A HELLISH LIMBO, A DARKER FU­TURE

Executive Magazine - - Editorial - Yasser Akkaoui Editor-in-chief

There’s noth­ing like en­tre­pre­neur­ial energy — if it’s there, you feel it as soon as you walk in the room. That’s what I felt when I re­cently ad­dressed the Start Up Le­banon con­fer­ence in New York. The room was buzzing with cre­ative tal­ent — our tal­ent — ready to storm the Amer­i­can startup scene. Why were our kids do­ing this in New York in­stead of Beirut? The most glar­ing rea­son: US of­fi­cials and ex­ec­u­tives re­ally be­lieve in young en­trepreneurs. They lis­tened in­tently to these fresh voices — which made the pre­sen­ters even more se­ri­ous and more de­ter­mined to re­al­ize their ideas. Who does that here in Le­banon? I can think of just one per­son, our cen­tral banker. Ev­ery other of­fi­cial is too wor­ried about shoring up their own per­sonal fief­dom to see the ex­tra­or­di­nary po­ten­tial in our youth. So our youth leave — for Dubai, Paris, San Fran­cisco and New York — and build the fu­ture there, for the Emi­rates, France and Amer­ica.

This egre­gious neg­li­gence is not a par­ti­san or sec­tar­ian is­sue. It doesn’t mat­ter if they’re named Aoun or Berri or Geagea or Hariri or Jum­blatt — they’re all guilty of let­ting our na­tion waste away as they plot to gain more power for them­selves and their fam­i­lies. And this tug of war has had far reach­ing eco­nomic con­se­quences. In ad­di­tion to sac­ri­fic­ing our best and bright­est to other coun­tries, our so-called lead­ers — a mis­nomer if ever there was one — have sad­dled our coun­try with a hy­brid eco­nomic sys­tem that sim­ply can­not work.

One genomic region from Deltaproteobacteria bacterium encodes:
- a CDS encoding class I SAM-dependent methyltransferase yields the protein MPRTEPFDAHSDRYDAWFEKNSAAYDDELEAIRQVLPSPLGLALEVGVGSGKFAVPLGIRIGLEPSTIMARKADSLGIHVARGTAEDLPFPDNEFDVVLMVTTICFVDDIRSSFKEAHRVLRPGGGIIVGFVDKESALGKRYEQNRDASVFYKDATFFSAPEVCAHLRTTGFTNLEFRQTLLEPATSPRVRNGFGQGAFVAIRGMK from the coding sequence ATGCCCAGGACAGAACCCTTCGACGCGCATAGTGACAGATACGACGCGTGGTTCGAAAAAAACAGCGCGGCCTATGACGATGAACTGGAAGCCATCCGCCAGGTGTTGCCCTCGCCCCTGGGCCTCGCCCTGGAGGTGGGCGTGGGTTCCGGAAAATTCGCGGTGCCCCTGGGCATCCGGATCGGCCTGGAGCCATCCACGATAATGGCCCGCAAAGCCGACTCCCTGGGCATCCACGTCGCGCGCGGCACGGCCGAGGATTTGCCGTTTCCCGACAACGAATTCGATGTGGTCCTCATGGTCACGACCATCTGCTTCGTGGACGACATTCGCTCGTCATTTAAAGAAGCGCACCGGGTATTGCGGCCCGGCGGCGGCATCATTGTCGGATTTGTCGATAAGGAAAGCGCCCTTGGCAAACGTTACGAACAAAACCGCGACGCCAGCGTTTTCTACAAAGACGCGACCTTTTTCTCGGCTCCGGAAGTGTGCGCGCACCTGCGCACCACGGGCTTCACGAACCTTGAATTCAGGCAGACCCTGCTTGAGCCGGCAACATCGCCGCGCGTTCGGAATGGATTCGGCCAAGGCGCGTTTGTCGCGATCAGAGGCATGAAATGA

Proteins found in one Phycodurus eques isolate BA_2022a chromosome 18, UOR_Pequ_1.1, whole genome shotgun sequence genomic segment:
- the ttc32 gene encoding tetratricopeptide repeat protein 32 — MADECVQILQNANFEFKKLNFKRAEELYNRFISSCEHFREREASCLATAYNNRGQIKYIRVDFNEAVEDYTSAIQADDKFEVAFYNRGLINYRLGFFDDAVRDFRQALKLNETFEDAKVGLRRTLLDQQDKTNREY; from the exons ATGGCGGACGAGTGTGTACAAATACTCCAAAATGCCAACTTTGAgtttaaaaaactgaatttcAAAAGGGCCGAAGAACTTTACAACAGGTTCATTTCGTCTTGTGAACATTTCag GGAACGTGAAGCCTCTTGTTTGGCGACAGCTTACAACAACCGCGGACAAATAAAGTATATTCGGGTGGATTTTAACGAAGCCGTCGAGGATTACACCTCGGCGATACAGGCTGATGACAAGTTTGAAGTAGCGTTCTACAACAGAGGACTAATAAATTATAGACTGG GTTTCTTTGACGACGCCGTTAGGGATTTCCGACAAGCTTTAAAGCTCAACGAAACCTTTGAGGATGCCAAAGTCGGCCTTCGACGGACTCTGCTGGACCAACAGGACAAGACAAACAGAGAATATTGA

With the col­lapse of gov­er­nance and de­val­u­a­tion of the lira in the 1980s, our his­tor­i­cal French model be­came un­ten­able. Post­war, most lead­ers rec­og­nized this, and Rafik Hariri set our coun­try on the path to­wards the Amer­i­can model of an econ­omy driven by a vi­brant pri­vate sec­tor. But re­form stalled. State owned en­ter­prises were not pri­va­tized. Gov­ern­ment min­is­ters be­gan to view their port­fo­lios as be­long­ing to them — not the peo­ple. The re­sult? A strange, hy­brid eco­nomic model whereby we ex­pect pri­vate en­ter­prise to drive the econ­omy, but keep it so heav­ily bur­dened with bu­reau­cracy that this be­comes im­pos­si­ble.

We must choose one model or the other: ei­ther com­plete the re­forms be­gun in the 1990s, or re­vert back to a French style sys­tem, com­plete with in­de­pen­dent, ac­tivist unions. Our cur­rent eco­nomic dys­func­tion is not just un­ten­able, it’s mor­bid. The longer we con­tinue ig­nor­ing this prob­lem, the more young tal­ent will leave our shores for brighter fu­tures abroad.

That means a darker fu­ture for Le­banon. And that’s pre­cisely where our ‘lead­ers’ are tak­ing us.

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